The concentration of water vapor in exhaust gases of either gasoline or diesel engines ranges from 5% for two cycle engines to 10% for four cycle engines by volume. Therefore, if the gas is cooled below 100° to 115° F., water begins to condense. The non-reactive permanent gases present in exhaust such as carbon dioxide, carbon monoxide, oxygen, nitrogen and hydrogen do not condense and do not contaminate the condensate and thus present no problem. The other exhaust components such as hydrocarbons, sulphur dioxide, nitrogen oxides and particulates may contaminate the condensing water by reacting or by merely condensing with water vapor and thus they must be removed to obtain potability and palatability. The principal contaminants requiring removal are various hydrocarbons, and up to 50 hydrocarbons have been observed in exhaust gases, which readily condense with the water vapor. Therefore, a system for the recovery of potable water from the engine exhaust must:
(1) Remove particulates, especially for diesel engines,
(2) Oxidize hydrocarbons to innocuous products such as CO2 and H2 O,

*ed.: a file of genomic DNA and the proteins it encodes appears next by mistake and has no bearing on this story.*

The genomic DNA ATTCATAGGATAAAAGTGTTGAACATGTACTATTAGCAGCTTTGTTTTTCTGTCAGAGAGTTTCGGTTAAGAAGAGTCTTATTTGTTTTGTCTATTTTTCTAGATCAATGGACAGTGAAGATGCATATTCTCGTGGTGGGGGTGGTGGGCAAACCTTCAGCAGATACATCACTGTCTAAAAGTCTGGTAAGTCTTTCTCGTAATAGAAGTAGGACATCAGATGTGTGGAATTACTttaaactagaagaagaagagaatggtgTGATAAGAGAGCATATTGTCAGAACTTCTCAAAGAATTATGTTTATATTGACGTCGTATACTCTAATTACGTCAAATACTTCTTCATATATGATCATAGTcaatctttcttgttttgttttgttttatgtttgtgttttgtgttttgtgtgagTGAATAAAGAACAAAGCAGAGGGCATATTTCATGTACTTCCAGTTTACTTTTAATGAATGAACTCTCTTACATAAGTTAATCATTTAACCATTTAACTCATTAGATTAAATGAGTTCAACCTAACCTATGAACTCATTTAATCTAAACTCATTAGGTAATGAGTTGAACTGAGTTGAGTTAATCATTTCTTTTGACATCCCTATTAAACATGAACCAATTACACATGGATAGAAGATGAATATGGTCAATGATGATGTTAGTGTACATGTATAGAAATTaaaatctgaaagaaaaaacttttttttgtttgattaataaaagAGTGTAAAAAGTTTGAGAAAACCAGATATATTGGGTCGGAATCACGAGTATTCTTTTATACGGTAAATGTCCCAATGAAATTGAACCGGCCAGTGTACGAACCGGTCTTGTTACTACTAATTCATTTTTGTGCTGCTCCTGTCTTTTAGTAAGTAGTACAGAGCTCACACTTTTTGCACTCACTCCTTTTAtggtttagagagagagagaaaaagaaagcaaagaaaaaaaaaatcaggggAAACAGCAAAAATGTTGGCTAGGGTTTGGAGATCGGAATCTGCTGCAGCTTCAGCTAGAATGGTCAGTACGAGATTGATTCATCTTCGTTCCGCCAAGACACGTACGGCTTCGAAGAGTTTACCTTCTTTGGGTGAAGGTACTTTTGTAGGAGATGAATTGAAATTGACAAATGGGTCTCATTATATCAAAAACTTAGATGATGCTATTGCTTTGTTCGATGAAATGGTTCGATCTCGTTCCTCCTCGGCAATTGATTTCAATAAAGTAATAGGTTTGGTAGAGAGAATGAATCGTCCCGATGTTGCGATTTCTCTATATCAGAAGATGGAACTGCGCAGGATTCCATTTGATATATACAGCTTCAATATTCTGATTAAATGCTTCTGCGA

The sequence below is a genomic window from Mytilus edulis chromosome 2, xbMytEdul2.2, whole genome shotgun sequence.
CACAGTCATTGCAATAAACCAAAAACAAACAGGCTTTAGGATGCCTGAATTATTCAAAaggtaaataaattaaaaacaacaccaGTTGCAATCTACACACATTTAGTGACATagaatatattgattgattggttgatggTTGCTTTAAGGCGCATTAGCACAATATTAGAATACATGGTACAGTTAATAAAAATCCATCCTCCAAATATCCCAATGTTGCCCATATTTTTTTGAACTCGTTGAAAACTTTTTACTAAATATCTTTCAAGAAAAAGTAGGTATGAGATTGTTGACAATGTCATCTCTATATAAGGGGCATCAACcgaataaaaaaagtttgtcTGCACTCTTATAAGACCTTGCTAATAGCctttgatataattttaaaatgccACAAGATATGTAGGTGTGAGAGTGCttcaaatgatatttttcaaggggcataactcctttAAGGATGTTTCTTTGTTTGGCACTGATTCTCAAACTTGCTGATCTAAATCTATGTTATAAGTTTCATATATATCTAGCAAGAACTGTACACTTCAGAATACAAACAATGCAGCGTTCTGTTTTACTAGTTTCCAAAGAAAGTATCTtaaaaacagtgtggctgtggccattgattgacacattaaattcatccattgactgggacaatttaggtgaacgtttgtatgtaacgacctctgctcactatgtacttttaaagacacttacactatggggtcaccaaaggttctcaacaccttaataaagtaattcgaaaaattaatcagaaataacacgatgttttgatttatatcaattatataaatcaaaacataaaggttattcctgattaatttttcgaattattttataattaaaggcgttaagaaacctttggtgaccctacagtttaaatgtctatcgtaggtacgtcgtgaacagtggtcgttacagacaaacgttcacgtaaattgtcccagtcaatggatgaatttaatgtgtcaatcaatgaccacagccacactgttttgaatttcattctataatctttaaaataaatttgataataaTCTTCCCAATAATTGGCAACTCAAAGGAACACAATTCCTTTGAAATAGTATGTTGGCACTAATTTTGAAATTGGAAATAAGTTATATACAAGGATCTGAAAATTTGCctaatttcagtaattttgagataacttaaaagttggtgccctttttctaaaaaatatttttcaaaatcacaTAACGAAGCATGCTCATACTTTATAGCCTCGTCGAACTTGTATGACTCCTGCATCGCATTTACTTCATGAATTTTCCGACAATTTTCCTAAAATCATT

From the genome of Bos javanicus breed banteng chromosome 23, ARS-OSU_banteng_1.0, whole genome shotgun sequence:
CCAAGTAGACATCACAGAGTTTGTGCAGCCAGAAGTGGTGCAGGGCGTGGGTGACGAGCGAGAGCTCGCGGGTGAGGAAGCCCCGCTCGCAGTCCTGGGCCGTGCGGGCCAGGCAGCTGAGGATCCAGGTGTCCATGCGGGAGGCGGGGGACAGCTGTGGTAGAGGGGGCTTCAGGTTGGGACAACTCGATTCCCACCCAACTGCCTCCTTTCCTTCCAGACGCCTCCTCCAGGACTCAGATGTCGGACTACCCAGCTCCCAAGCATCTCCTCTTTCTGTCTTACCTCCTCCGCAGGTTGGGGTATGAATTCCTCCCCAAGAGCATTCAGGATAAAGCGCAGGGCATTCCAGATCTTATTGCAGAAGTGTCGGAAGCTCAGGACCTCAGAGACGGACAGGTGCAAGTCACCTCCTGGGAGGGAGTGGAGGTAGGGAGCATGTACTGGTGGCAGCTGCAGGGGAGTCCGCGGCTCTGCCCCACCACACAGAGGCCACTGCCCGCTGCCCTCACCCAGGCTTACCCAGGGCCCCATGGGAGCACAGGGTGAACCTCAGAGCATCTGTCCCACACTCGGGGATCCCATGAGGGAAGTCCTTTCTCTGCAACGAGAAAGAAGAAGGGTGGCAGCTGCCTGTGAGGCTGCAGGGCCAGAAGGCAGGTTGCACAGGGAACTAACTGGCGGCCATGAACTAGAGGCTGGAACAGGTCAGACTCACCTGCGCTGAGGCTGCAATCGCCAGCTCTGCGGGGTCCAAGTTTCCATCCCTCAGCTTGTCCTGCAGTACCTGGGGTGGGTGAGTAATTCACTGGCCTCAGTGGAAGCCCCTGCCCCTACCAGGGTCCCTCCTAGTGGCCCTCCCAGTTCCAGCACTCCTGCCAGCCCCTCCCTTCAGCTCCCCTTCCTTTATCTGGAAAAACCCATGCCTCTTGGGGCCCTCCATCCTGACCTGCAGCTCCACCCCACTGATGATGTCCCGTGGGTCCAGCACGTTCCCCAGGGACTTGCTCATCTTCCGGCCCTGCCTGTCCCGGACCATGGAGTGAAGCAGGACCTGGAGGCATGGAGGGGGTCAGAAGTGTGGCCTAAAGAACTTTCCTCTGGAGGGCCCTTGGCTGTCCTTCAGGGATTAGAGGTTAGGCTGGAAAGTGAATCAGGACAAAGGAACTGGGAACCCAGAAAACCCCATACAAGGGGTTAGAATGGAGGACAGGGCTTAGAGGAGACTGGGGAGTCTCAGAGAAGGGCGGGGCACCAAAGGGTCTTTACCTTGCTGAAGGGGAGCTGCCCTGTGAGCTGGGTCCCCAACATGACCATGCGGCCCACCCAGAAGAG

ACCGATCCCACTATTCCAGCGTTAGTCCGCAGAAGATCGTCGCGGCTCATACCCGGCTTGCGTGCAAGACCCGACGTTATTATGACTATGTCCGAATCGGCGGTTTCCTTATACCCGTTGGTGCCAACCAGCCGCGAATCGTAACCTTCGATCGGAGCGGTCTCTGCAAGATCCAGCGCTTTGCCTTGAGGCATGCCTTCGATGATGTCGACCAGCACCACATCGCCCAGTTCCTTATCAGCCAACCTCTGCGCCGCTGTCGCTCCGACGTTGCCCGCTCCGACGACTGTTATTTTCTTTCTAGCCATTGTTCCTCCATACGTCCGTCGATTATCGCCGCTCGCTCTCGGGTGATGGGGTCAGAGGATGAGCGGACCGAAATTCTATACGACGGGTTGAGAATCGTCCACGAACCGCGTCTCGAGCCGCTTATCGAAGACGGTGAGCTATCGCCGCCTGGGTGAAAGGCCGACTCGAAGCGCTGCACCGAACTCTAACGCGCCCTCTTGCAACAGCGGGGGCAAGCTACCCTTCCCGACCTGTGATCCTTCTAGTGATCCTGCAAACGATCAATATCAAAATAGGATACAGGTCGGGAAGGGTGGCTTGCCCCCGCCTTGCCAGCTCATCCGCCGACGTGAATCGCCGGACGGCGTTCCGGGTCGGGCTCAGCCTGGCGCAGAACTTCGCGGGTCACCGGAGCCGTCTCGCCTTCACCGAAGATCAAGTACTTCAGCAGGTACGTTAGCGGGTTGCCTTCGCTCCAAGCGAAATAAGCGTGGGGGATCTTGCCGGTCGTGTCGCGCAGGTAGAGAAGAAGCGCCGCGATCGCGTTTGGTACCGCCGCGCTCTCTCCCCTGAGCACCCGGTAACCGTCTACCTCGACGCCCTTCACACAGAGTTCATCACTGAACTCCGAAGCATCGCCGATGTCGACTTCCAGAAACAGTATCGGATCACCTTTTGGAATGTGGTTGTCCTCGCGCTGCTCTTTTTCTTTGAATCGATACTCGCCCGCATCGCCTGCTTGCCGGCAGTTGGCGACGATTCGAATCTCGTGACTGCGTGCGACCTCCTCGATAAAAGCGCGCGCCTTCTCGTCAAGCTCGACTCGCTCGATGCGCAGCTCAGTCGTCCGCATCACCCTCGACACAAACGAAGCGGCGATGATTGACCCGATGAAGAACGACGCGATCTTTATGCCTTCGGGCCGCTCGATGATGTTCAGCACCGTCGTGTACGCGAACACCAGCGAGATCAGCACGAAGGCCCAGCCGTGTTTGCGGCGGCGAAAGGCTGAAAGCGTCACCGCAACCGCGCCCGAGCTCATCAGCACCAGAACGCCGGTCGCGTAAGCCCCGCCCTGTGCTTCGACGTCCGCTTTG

(3) Condense water vapor, and
(4) Remove acidic components which are the reaction products of nitrogen oxides and sulphur oxides with condensed water.
The present invention recovers potable water from the engine exhaust by manually or automatically diverting a desired portion of the exhaust gas stream to the water recovery system and then passing the gas through a particulate filter and then through a catalytic converter which is maintained at a temperature sufficient for complete oxidation of hydrocarbons present in the exhaust which normally requires temperatures of 700° to 1200° F. The catalytic converter may contain catalyst consisting of platinum metals, transition metals or mixtures and oxides deposited either on alumina extrusions or honeycomb type monolythic supports. The diversion of the exhaust gas is made at a point where the gas is hot enough to preheat and maintain the temperature of the catalyst bed. During start-up of water recovery hot exhaust gases are passed through the catalytic converter and vented through a bypass valve. When the temperature of the catalytic converter reaches its operating range, the bypass valve is closed and the treated exhaust gas flows to a water condenser. The treated exhaust gas is cooled by an air precooler to approximately 120° to 150° F. in the air precooler and is then further cooled in an air conditioner cooled condenser to approximately 65°-75° F. where condensation of water occurs. The non-condensable gases are vented and the condensed water is pumped or passed by gravity through a polishing bed for removal of acidic components and then to a storage tank. The unpolished condensate has a pH of approximately 2; however, the pH is adjusted to an essentially neutral value where the pH is 6-7 by using a polishing bed containing either suitable ion exchange resins or limestone chips.